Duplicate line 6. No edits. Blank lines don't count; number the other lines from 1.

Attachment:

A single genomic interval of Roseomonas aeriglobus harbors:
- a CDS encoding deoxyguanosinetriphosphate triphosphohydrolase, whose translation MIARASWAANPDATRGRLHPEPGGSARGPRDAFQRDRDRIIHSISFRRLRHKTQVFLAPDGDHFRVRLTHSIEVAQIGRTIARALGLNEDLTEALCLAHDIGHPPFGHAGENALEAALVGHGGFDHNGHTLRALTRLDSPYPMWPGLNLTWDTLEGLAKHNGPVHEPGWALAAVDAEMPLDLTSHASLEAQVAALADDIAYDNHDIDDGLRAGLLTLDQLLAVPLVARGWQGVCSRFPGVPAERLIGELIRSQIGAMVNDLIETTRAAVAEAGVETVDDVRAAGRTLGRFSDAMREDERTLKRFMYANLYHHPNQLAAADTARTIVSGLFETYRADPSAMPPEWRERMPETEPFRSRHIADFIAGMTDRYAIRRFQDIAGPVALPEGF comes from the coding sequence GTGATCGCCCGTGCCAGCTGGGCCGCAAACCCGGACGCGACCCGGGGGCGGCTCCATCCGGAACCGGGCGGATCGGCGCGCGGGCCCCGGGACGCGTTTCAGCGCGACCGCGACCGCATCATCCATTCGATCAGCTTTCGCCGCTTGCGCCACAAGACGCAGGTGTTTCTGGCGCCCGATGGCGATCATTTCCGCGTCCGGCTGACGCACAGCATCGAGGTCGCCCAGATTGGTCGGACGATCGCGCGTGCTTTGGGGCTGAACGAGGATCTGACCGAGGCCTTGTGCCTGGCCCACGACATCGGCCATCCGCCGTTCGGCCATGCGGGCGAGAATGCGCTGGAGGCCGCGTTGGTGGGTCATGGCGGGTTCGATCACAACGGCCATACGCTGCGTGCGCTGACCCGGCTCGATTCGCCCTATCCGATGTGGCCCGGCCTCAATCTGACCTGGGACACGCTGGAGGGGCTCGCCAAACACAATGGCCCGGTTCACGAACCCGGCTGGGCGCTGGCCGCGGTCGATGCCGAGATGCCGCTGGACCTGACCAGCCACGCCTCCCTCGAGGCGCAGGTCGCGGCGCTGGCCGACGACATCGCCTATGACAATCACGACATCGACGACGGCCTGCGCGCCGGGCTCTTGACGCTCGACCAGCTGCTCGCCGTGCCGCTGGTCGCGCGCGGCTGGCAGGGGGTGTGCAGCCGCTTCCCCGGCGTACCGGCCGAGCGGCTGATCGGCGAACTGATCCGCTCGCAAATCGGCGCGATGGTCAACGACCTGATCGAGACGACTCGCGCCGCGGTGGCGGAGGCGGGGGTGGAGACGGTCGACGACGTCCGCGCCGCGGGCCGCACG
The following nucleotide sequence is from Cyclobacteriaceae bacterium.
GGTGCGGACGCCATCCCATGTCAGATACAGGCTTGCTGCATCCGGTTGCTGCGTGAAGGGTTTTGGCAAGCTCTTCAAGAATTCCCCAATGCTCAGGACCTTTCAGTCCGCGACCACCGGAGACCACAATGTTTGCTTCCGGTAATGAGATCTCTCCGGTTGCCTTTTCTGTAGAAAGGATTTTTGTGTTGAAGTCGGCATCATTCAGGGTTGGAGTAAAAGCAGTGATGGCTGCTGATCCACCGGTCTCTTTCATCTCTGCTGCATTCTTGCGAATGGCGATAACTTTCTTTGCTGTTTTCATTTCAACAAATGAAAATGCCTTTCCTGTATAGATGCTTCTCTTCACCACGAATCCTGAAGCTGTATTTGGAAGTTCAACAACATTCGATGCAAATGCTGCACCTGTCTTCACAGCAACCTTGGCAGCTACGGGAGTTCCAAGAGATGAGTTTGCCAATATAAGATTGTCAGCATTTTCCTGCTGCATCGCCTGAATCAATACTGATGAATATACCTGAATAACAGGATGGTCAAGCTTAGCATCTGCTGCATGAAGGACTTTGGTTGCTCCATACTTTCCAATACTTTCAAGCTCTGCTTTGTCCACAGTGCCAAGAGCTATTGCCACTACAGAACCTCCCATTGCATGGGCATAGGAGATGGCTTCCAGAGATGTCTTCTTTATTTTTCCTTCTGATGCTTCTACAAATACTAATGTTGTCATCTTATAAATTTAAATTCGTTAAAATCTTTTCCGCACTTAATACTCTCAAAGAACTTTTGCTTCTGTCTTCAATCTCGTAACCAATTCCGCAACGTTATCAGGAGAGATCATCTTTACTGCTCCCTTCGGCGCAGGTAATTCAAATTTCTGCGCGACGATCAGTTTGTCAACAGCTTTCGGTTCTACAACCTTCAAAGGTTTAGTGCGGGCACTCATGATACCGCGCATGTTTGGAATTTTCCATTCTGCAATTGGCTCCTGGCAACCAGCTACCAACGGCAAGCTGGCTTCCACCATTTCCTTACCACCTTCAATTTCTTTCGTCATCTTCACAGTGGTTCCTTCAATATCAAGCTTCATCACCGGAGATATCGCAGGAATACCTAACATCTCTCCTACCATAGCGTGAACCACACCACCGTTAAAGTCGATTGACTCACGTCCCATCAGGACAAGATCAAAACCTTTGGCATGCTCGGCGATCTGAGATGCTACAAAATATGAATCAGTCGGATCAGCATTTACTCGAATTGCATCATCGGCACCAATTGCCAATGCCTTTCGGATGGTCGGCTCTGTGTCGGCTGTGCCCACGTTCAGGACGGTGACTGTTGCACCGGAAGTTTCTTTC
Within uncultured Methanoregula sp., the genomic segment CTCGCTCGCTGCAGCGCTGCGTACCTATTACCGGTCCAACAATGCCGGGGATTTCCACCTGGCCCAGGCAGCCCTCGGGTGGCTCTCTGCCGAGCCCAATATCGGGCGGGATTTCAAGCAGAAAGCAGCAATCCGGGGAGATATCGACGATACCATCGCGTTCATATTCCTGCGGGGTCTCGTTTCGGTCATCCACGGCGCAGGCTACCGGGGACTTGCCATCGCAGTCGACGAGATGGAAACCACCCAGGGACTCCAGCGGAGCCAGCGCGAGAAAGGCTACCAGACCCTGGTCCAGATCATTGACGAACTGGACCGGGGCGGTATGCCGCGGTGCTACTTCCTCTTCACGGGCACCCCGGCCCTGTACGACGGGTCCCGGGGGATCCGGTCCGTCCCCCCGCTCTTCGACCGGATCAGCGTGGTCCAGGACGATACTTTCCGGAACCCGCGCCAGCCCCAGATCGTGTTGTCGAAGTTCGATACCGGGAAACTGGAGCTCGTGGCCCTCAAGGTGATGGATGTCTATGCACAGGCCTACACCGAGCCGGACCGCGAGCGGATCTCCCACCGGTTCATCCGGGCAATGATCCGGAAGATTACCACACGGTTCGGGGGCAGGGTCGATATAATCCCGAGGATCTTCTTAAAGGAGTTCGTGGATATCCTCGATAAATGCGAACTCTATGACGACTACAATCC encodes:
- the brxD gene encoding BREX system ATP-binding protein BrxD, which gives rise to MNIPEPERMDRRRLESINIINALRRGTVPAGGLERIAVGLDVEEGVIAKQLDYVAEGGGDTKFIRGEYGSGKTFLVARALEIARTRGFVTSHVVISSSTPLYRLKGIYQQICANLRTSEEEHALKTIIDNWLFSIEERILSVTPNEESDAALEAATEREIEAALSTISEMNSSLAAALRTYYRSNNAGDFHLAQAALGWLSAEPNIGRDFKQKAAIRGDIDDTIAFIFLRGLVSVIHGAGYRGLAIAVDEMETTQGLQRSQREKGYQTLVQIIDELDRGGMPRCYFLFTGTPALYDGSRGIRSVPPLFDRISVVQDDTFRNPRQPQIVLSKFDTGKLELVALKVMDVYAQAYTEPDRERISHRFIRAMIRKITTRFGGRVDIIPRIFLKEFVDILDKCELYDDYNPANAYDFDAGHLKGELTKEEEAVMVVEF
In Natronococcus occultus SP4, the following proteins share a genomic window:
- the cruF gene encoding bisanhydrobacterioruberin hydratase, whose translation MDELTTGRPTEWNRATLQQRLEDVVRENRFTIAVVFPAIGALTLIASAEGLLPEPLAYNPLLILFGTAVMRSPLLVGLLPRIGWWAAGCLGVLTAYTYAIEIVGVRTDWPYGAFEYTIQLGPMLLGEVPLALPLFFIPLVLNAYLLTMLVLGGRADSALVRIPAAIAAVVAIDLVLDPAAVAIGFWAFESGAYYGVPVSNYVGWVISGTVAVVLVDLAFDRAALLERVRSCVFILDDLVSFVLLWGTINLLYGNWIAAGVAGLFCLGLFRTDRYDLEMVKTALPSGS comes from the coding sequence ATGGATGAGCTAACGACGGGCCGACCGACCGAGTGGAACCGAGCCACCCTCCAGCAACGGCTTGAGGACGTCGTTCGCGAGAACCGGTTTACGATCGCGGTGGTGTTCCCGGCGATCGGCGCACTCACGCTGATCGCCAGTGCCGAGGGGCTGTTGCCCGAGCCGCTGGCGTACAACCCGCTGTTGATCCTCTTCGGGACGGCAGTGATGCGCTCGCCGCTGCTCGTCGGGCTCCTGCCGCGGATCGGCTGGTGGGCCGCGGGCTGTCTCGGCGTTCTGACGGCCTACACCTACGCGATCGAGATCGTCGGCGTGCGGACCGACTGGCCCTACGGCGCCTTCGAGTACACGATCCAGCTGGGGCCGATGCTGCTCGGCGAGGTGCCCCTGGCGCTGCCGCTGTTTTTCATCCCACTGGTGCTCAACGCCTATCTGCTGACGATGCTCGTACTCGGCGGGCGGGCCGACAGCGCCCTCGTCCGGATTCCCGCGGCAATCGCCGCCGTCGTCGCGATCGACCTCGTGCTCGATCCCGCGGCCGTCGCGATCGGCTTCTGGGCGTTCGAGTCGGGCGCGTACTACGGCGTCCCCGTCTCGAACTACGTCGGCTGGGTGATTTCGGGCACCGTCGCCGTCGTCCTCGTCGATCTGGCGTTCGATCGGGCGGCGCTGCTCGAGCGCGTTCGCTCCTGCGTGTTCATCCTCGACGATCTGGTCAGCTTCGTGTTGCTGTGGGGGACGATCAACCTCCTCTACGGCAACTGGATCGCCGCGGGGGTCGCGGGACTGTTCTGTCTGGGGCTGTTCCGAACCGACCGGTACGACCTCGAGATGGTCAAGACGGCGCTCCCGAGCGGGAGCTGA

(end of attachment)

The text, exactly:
- the brxD gene encoding BREX system ATP-binding protein BrxD, which gives rise to MNIPEPERMDRRRLESINIINALRRGTVPAGGLERIAVGLDVEEGVIAKQLDYVAEGGGDTKFIRGEYGSGKTFLVARALEIARTRGFVTSHVVISSSTPLYRLKGIYQQICANLRTSEEEHALKTIIDNWLFSIEERILSVTPNEESDAALEAATEREIEAALSTISEMNSSLAAALRTYYRSNNAGDFHLAQAALGWLSAEPNIGRDFKQKAAIRGDIDDTIAFIFLRGLVSVIHGAGYRGLAIAVDEMETTQGLQRSQREKGYQTLVQIIDELDRGGMPRCYFLFTGTPALYDGSRGIRSVPPLFDRISVVQDDTFRNPRQPQIVLSKFDTGKLELVALKVMDVYAQAYTEPDRERISHRFIRAMIRKITTRFGGRVDIIPRIFLKEFVDILDKCELYDDYNPANAYDFDAGHLKGELTKEEEAVMVVEF